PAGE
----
Results for 'Utilitarianism'

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  1.  42
    MOZAFFAR QlZILBASH 223 Reviews RM Hare, Sorting Out Ethics DALE E. MILLER 241 Andrew Mason (ed.), Ideals on Equality.Conservative Utilitarianism, Jeremy Bentham & J. S. Mill - 2000 - Utilitas 12 (2).
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  2.  37
    Optimal Moral Rules and Supererogatory Acts.I. Mill’S. Extraordinary Maximizing Utilitarianism - 2011 - In Ben Eggleston, Dale E. Miller & D. Weinstein (eds.), John Stuart Mill and the Art of Life. Oxford University Press.
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  3. Chapter II What Utilitarianism Is.What Utilitarianism Is - 2008 - In Henry West (ed.), The Blackwell Guide to Mill's Utilitarianism. Wiley-Blackwell. pp. 67.
     
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  4. Utilitarianism.John Stuart Mill - 1863 - Cleveland: Cambridge University Press. Edited by Geraint Williams.
    Reissued here in its corrected second edition of 1864, this essay by John Stuart Mill argues for a utilitarian theory of morality. Originally printed as a series of three articles in Fraser's Magazine in 1861, the work sought to refine the 'greatest happiness' principle that had been championed by Jeremy Bentham, defending it from common criticisms, and offering a justification of its validity. Following Bentham, Mill holds that actions can be judged as right or wrong depending on whether they promote (...)
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  5.  78
    Can Utilitarianism Be Distributive? Maximization and Distribution as Criteria in Managerial Decisions.Robert Audi - 2007 - Business Ethics Quarterly 17 (4):593-611.
    ABSTRACT:Utilitarianism is commonly defined in very different ways, sometimes in a single text. There is wide agreement that it mandates maximizing some kind of good, but many formulations also require a pattern of distribution. The most common of these take utilitarianism to characterize right acts as those that achieve “the greatest good for the greatest number.” This paper shows important ambiguities in this formulation and contrasts it (on any plausible interpretation of it) with the kinds of utilitarian views (...)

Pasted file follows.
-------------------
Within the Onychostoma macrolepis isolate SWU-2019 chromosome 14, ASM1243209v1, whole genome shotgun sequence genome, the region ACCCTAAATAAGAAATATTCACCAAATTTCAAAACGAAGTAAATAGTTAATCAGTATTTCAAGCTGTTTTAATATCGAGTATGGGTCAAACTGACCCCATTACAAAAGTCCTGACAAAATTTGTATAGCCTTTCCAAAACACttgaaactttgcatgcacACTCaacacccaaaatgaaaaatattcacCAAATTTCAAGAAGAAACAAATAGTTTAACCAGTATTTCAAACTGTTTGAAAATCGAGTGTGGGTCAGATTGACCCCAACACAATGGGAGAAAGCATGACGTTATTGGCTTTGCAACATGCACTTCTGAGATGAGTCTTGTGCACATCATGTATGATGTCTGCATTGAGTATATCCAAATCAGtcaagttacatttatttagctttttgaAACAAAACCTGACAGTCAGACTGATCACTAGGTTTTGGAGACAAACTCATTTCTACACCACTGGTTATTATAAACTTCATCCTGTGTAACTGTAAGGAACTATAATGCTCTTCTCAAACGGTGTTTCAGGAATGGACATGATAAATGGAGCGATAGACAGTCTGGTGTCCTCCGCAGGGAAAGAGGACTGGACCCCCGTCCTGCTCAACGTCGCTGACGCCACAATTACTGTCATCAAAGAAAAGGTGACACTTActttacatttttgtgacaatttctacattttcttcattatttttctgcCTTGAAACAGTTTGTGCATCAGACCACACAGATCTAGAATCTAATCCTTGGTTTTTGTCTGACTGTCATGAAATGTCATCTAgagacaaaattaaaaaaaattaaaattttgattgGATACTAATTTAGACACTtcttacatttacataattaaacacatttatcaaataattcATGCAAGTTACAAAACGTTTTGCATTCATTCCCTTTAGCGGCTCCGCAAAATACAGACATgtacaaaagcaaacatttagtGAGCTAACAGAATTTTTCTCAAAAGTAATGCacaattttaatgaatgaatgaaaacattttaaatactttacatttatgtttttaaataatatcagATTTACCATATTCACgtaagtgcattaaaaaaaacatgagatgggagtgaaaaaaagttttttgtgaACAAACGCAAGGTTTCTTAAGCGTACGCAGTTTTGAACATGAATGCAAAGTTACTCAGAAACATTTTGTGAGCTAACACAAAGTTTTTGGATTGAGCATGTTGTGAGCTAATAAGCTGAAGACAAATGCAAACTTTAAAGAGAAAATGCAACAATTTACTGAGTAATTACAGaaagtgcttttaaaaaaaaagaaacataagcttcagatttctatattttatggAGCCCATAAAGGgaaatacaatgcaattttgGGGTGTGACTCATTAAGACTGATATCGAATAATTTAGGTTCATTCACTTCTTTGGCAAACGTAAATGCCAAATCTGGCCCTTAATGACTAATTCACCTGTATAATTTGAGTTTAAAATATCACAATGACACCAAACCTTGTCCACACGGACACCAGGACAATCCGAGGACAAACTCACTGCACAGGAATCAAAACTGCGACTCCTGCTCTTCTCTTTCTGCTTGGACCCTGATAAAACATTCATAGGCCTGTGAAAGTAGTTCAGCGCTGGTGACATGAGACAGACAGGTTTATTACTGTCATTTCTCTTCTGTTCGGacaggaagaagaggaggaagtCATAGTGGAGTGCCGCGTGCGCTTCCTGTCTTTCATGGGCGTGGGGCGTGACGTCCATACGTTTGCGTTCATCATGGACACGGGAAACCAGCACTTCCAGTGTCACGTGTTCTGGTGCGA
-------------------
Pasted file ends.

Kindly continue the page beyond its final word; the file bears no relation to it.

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  6. Utilitarianism: For and Against.J. J. C. Smart & Bernard Williams - 1973 - Cambridge: Cambridge University Press. Edited by Bernard Williams.
    Two essays on utilitarianism, written from opposite points of view, by J. J. C. Smart and Bernard Williams. In the first part of the book Professor Smart advocates a modern and sophisticated version of classical utilitarianism; he tries to formulate a consistent and persuasive elaboration of the doctrine that the rightness and wrongness of actions is determined solely by their consequences, and in particular their consequences for the sum total of human happiness. In Part II Bernard Williams offers (...)
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  7. Utilitarianism, institutions, and justice.James Wood Bailey - 1997 - New York: Oxford University Press.
    This book is a rebuttal of the common charge that the moral doctrine of utilitarianism permits horrible acts, justifies unfair distribution of wealth and other social goods, and demands too much of moral agents. Bailey defends utilitarianism by applying central insights of game theory regarding feasible equilibria and evolutionary stability of norms to elaborate an account of institutions that real-world utilitarians would want to foster. With such an account he shows that utilitarianism, while still a useful doctrine (...)